US surface ozone trends and extremes from 1980 to 2014: quantifying the roles of rising Asian emissions, domestic controls, wildfires, and climate

Other literature type English OPEN
Lin, Meiyun ; Horowitz, Larry W. ; Payton, Richard ; Fiore, Arlene M. ; Tonnesen, Gail (2017)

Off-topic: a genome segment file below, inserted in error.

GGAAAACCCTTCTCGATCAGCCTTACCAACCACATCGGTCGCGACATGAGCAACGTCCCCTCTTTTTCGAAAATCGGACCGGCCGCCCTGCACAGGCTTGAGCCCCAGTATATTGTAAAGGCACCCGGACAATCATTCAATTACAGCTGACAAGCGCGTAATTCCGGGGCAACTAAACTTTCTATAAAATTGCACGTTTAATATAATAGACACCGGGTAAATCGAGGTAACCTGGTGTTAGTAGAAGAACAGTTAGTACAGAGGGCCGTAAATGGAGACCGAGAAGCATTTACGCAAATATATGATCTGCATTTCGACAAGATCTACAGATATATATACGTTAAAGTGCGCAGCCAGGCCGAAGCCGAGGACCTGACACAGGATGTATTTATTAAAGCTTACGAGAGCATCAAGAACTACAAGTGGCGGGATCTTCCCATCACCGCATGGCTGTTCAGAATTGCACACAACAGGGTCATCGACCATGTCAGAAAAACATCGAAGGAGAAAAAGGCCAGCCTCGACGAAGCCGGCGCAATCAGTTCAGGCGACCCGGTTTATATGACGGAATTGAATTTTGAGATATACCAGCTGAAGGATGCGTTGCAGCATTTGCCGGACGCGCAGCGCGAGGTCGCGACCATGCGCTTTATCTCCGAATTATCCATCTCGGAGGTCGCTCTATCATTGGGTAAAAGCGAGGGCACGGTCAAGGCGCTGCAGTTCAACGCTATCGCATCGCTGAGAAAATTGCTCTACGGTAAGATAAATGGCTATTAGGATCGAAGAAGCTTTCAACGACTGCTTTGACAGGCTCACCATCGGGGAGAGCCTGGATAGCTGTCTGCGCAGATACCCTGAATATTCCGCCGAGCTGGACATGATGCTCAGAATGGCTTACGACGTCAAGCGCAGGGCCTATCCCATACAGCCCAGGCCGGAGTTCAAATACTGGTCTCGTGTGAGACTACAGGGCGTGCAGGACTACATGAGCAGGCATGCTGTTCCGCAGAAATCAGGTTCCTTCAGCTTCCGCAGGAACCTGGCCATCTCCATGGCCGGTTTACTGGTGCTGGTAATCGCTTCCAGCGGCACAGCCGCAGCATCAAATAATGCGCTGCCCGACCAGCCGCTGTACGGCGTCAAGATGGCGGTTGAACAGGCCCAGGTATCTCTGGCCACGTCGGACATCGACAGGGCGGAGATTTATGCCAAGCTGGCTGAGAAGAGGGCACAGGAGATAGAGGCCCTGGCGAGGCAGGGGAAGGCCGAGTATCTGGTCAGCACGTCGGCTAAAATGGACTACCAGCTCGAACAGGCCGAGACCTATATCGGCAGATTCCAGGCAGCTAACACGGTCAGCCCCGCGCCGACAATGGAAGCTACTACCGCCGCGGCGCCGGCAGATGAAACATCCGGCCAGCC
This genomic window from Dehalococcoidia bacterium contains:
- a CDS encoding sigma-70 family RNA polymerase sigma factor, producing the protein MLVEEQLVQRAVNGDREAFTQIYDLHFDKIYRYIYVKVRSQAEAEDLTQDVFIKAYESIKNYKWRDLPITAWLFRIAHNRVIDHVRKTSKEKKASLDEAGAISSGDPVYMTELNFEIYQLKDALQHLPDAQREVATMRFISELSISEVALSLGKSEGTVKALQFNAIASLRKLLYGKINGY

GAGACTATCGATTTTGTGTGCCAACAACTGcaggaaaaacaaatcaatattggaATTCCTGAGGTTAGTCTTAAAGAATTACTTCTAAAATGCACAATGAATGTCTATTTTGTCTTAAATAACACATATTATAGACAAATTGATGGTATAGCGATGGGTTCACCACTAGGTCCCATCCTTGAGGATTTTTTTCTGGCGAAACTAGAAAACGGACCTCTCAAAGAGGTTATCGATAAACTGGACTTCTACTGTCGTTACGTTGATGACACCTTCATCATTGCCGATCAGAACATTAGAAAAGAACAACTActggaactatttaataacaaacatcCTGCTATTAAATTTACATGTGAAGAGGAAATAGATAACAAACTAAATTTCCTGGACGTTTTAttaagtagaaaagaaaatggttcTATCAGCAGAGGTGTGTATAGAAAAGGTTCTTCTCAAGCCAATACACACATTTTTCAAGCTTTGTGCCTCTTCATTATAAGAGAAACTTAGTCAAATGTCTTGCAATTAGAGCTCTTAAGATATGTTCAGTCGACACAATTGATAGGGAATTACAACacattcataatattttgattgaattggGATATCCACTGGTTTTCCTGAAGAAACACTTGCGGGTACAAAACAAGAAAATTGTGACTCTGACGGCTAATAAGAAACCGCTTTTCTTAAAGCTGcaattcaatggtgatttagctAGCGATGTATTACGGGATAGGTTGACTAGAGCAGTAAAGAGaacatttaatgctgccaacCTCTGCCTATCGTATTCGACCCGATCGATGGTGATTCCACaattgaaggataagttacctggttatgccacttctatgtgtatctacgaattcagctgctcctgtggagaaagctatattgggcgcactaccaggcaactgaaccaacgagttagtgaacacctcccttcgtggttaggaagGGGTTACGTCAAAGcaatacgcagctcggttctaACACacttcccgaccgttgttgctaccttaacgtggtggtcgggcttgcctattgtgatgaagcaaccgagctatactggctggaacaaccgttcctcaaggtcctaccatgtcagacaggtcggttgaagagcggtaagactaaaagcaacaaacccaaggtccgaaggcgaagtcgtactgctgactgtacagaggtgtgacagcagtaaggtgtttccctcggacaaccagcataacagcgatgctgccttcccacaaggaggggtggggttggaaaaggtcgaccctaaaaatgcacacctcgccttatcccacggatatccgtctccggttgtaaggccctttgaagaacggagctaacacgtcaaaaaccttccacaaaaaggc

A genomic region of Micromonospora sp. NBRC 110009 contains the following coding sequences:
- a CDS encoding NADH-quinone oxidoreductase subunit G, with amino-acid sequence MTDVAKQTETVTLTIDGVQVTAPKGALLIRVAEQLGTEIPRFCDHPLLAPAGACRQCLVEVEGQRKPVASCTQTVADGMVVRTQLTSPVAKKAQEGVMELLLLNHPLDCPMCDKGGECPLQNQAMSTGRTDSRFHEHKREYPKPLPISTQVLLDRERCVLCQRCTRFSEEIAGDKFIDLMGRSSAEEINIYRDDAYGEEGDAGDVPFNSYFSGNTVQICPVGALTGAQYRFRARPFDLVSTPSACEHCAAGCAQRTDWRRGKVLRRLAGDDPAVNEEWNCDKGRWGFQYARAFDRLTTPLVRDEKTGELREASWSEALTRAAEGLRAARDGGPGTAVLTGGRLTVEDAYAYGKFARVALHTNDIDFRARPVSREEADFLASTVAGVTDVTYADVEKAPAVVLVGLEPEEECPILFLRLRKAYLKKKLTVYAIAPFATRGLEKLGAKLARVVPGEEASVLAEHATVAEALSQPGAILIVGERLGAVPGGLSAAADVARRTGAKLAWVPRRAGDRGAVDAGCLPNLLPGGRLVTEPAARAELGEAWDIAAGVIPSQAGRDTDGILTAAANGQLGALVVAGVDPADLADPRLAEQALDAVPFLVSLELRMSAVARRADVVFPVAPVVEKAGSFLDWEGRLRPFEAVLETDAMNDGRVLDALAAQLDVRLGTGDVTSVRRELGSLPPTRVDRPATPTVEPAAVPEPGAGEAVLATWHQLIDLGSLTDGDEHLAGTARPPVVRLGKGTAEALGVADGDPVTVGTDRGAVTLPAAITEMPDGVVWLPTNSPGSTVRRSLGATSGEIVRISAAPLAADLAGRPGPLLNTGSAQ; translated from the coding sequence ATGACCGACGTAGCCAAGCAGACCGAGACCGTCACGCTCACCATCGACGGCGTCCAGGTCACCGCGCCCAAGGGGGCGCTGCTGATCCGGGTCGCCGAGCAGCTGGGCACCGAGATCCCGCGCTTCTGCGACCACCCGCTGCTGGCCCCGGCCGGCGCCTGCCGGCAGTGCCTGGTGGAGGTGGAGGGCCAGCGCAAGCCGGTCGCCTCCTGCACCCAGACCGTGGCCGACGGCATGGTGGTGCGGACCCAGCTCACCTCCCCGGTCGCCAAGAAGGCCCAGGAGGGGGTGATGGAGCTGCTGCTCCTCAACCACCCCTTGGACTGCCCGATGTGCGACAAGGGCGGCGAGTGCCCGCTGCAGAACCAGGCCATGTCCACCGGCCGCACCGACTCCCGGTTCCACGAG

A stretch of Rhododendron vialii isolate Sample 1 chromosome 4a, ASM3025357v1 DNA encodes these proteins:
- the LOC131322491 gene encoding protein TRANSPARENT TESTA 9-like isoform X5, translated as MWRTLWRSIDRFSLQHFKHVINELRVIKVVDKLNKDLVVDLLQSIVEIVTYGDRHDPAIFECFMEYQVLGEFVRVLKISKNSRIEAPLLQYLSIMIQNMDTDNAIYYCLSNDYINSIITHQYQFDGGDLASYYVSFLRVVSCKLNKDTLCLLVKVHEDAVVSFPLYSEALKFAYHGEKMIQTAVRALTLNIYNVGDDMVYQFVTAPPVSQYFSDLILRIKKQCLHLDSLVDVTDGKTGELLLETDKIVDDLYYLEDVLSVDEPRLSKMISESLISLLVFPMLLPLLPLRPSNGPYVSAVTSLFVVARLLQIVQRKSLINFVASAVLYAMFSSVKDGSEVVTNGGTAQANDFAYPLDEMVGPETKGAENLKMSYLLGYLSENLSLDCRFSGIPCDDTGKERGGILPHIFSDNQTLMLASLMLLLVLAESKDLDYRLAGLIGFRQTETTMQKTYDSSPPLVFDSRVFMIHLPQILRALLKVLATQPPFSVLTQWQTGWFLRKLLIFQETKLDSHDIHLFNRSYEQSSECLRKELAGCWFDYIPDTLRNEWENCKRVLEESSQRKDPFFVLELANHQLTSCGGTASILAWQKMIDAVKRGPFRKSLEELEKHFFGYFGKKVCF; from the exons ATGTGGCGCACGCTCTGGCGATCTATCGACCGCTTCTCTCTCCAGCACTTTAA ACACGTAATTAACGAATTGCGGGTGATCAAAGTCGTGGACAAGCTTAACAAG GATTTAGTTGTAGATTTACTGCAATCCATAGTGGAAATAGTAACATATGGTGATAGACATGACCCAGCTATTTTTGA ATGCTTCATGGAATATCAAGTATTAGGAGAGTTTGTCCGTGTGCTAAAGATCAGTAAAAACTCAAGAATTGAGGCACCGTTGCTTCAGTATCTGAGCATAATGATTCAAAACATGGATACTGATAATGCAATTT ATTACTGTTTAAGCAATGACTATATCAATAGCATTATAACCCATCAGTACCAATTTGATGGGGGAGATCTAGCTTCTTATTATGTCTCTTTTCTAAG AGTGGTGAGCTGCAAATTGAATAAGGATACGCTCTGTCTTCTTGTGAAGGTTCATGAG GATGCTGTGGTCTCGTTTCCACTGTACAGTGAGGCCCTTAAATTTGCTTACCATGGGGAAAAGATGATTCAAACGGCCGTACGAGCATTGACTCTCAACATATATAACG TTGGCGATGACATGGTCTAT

US surface O<sub>3</sub> responds to varying global-to-regional precursor emissions, climate, and extreme weather, with implications for designing effective air quality control policies. We examine these conjoined processes with observations and global chemistry-climate model (GFDL-AM3) hindcasts over 1980–2014. The model captures the salient features of observed trends in daily maximum 8 h average O<sub>3</sub>: (1) increases over East Asia (up to 2 ppb yr<sup>−1</sup>), (2) springtime increases at western US (WUS) rural sites (0.2–0.5 ppb yr<sup>−1</sup>) with a baseline sampling approach, and (3) summertime decreases, largest at the 95th percentile, and wintertime increases in the 50th to 5th percentiles over the eastern US (EUS). Asian NO<sub><i>x</i></sub> emissions have tripled since 1990, contributing as much as 65 % to modeled springtime background O<sub>3</sub> increases (0.3–0.5 ppb yr<sup>−1</sup>) over the WUS, outpacing O<sub>3</sub> decreases attained via 50 % US NO<sub><i>x</i></sub> emission controls. Methane increases over this period contribute only 15 % of the WUS background O<sub>3</sub> increase. Springtime O<sub>3</sub> observed in Denver has increased at a rate similar to remote rural sites. During summer, increasing Asian emissions approximately offset the benefits of US emission reductions, leading to weak or insignificant observed O<sub>3</sub> trends at WUS rural sites. Mean springtime WUS O<sub>3</sub> is projected to increase by  ∼  10 ppb from 2010 to 2030 under the RCP8.5 global change scenario. While historical wildfire emissions can enhance summertime monthly mean O<sub>3</sub> at individual sites by 2–8 ppb, high temperatures and the associated buildup of O<sub>3</sub> produced from regional anthropogenic emissions contribute most to elevating observed summertime O<sub>3</sub> throughout the USA. GFDL-AM3 captures the observed interannual variability of summertime EUS O<sub>3</sub>. However, O<sub>3</sub> deposition sink to vegetation must be reduced by 35 % for the model to accurately simulate observed high-O<sub>3</sub> anomalies during the severe drought of 1988. Regional NO<sub><i>x</i></sub> reductions alleviated the O<sub>3</sub> buildup during the recent heat waves of 2011 and 2012 relative to earlier heat waves (e.g., 1988, 1999). The O<sub>3</sub> decreases driven by NO<sub><i>x</i></sub> controls were more pronounced in the southeastern US, where the seasonal onset of biogenic isoprene emissions and NO<sub><i>x</i></sub>-sensitive O<sub>3</sub> production occurs earlier than in the northeast. Without emission controls, the 95th percentile summertime O<sub>3</sub> in the EUS would have increased by 0.2–0.4 ppb yr<sup>−1</sup> over 1988–2014 due to more frequent hot extremes and rising biogenic isoprene emissions.
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